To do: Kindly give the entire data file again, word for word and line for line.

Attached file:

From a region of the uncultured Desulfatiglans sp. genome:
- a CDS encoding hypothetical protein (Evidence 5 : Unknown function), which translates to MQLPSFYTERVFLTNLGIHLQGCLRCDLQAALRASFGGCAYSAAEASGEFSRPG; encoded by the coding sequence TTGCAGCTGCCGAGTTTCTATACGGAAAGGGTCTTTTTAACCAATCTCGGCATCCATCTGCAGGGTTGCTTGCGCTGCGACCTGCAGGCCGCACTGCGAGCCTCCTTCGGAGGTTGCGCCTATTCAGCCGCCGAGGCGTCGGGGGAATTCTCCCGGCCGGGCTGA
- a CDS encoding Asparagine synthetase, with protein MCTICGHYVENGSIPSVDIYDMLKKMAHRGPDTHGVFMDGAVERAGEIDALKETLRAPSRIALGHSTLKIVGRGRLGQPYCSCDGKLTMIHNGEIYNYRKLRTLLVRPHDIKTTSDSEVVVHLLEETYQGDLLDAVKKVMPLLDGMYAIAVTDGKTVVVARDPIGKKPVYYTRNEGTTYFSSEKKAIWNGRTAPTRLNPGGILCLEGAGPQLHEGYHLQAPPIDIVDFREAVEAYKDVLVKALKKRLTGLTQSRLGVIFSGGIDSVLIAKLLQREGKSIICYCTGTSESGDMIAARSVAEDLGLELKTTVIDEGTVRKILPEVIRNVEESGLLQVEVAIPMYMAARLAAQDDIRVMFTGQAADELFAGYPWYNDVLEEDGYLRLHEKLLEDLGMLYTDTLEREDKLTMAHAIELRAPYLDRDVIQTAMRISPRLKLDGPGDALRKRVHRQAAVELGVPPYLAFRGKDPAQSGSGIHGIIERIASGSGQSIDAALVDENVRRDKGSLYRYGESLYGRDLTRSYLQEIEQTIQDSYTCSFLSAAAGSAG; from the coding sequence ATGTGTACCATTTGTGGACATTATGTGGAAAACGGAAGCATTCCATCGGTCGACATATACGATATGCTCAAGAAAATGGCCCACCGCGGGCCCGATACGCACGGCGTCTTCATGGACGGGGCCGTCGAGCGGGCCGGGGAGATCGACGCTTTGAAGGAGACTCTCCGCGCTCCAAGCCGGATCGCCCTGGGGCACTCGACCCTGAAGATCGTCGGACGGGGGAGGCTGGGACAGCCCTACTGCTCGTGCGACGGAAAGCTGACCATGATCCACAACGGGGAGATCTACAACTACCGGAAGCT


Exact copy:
From a region of the uncultured Desulfatiglans sp. genome:
- a CDS encoding hypothetical protein (Evidence 5 : Unknown function), which translates to MQLPSFYTERVFLTNLGIHLQGCLRCDLQAALRASFGGCAYSAAEASGEFSRPG; encoded by the coding sequence TTGCAGCTGCCGAGTTTCTATACGGAAAGGGTCTTTTTAACCAATCTCGGCATCCATCTGCAGGGTTGCTTGCGCTGCGACCTGCAGGCCGCACTGCGAGCCTCCTTCGGAGGTTGCGCCTATTCAGCCGCCGAGGCGTCGGGGGAATTCTCCCGGCCGGGCTGA
- a CDS encoding Asparagine synthetase, with protein MCTICGHYVENGSIPSVDIYDMLKKMAHRGPDTHGVFMDGAVERAGEIDALKETLRAPSRIALGHSTLKIVGRGRLGQPYCSCDGKLTMIHNGEIYNYRKLRTLLVRPHDIKTTSDSEVVVHLLEETYQGDLLDAVKKVMPLLDGMYAIAVTDGKTVVVARDPIGKKPVYYTRNEGTTYFSSEKKAIWNGRTAPTRLNPGGILCLEGAGPQLHEGYHLQAPPIDIVDFREAVEAYKDVLVKALKKRLTGLTQSRLGVIFSGGIDSVLIAKLLQREGKSIICYCTGTSESGDMIAARSVAEDLGLELKTTVIDEGTVRKILPEVIRNVEESGLLQVEVAIPMYMAARLAAQDDIRVMFTGQAADELFAGYPWYNDVLEEDGYLRLHEKLLEDLGMLYTDTLEREDKLTMAHAIELRAPYLDRDVIQTAMRISPRLKLDGPGDALRKRVHRQAAVELGVPPYLAFRGKDPAQSGSGIHGIIERIASGSGQSIDAALVDENVRRDKGSLYRYGESLYGRDLTRSYLQEIEQTIQDSYTCSFLSAAAGSAG; from the coding sequence ATGTGTACCATTTGTGGACATTATGTGGAAAACGGAAGCATTCCATCGGTCGACATATACGATATGCTCAAGAAAATGGCCCACCGCGGGCCCGATACGCACGGCGTCTTCATGGACGGGGCCGTCGAGCGGGCCGGGGAGATCGACGCTTTGAAGGAGACTCTCCGCGCTCCAAGCCGGATCGCCCTGGGGCACTCGACCCTGAAGATCGTCGGACGGGGGAGGCTGGGACAGCCCTACTGCTCGTGCGACGGAAAGCTGACCATGATCCACAACGGGGAGATCTACAACTACCGGAAGCT